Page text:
In this episode, we talk to Noah Strycker.
Noah is the Associate Editor for Birding Magazine and author of several popular books about birds.
He set a world record in 2015 by finding more than 6,000 species of birds in one calendar year. 6,042 species to be precise.
Noah has made more than 70 expeditions to Antarctica and the high Arctic, literally spreading the joy of birds from pole to pole.
In this episode, we talk about the countries he has visited, the species that he has seen, what he learned from his big year of birding, the equipment he carries and how to replicate this exercise should you want to.
All photos are courtesy Noah Strycker.
You can connect with Noah via his website: https://noahstrycker.com/
Below is the Youtube interview with photos. Click here to go to Youtube.
Called a “Travel Pioneer” by the BBC and “Birdman of Razzmatazz” by Newsweek, Noah Strycker is a 36-year-old (dob 2/9/86) writer, photographer, and bird man based near Eugene, Oregon. In 2015, during a quest spanning 41 countries and all seven continents, he set a world record by finding 6,042 species of birds (more than half the birds on Earth) in one calendar year.
Noah has written several books, is Associate Editor of Birding magazine, and guides in the polar regions for Quark Expeditions and Antarctic Logistics & Expeditions. He is also a birding ambassador for Leica Sport Optics.
Noah’s books include: Birding Basics (2022), for those just getting started; Backyard Guide to the Birds of North America (2nd ed.; 2019), a field guide to 150 of the most common and interesting birds of North America; Birds of the Photo Ark (2018), featuring up-close portraits of birds photographed by Joel Sartore; Birding Without Borders (2017), a personal account of Noah’s epic quest in 2015 to see more than half of the planet’s bird species in a single year; The Thing with Feathers (2014), about the relationships between bird and human behavior; and Among Penguins (2011), describing a summer in an Antarctic field camp.
As an on-board ornithologist for expeditions to Antarctica and the high Arctic, Noah has traveled to Earth’s polar regions more than 50 times and is fascinated by the birds of high latitudes. He has also worked on field research projects in Amazonian Ecuador, Costa Rica, Panama, the Australian Kimberley, the Farallon Islands, Hawaii, Michigan, Florida, and Maine.
Noah graduated summa cum laude in 2021 with a master’s degree in Marine Sciences from Stony Brook University. His master’s thesis, which received the MSRC Endowment Award for Best Thesis, assessed the global population of Chinstrap Penguins. In 2008, he earned a bachelor’s degree in Fisheries and Wildlife from Oregon State University, which presented him with the prestigious Don and Shirley Wirth Young Alumni Award in 2018.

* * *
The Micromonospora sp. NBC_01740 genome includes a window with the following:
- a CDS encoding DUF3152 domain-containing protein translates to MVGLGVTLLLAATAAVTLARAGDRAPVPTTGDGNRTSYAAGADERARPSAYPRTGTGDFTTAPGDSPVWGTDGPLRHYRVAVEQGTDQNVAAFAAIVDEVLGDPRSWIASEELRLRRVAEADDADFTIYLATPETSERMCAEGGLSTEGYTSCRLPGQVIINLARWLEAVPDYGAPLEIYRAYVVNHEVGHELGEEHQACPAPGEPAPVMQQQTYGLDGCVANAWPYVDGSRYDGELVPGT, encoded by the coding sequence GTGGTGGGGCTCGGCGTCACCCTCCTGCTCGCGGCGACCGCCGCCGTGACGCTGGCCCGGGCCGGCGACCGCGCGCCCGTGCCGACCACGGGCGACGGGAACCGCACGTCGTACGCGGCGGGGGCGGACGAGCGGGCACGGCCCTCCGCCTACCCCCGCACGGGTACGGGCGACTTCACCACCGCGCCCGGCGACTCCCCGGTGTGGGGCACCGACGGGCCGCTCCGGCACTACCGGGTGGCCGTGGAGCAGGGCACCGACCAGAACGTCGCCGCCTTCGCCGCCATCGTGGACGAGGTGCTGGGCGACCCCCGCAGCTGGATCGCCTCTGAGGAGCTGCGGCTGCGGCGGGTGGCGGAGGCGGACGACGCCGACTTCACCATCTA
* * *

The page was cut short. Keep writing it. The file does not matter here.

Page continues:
He was named the American Birding Association’s “Young Birder of the Year” in 2004.
He is also a competitive tennis player and captained the Oregon State team at #1 singles. In the summer of 2011, Noah hiked the entire 2,665-mile Pacific Crest Trail from Mexico to Canada, averaging about 22 miles per day for four months.
You have just returned from Antarctica. Can you tell us about the work that you did there? Also, can you tell us 3 to 5 fascinating things about penguins that will educate our viewers and listeners.
You have written many books including National Geographic Birding Basics: Tips, Tools, and Techniques for Great Bird-watching. Can you lay out some tips, tools, and techniques for our audience?
I read and loved your book about feathers, and what birds can teach us about being human. For those who haven’t read the book, can you please talk a bit about the basic thesis of the book.
You have been to some of the farthest places on this earth. What is your view on conservation of birds?
You are known for your big year of birding. Can you tell us some of the birds that fascinated you during that trip and why?
Tell us about Indian birds. You were in Kerala when you talked the last record and in Assam for the final one. Why did this happen?
What are your favorite birds? Are turkey vulture still your favorite bird?
Why are you glad that the bird you first sighted during your big year wasn’t a skua or gull? It was a cape petrel.
Why did you fly from Australia to India for your last bird sighting?
What are your upcoming projects?
Anything else you would like to add for our audience.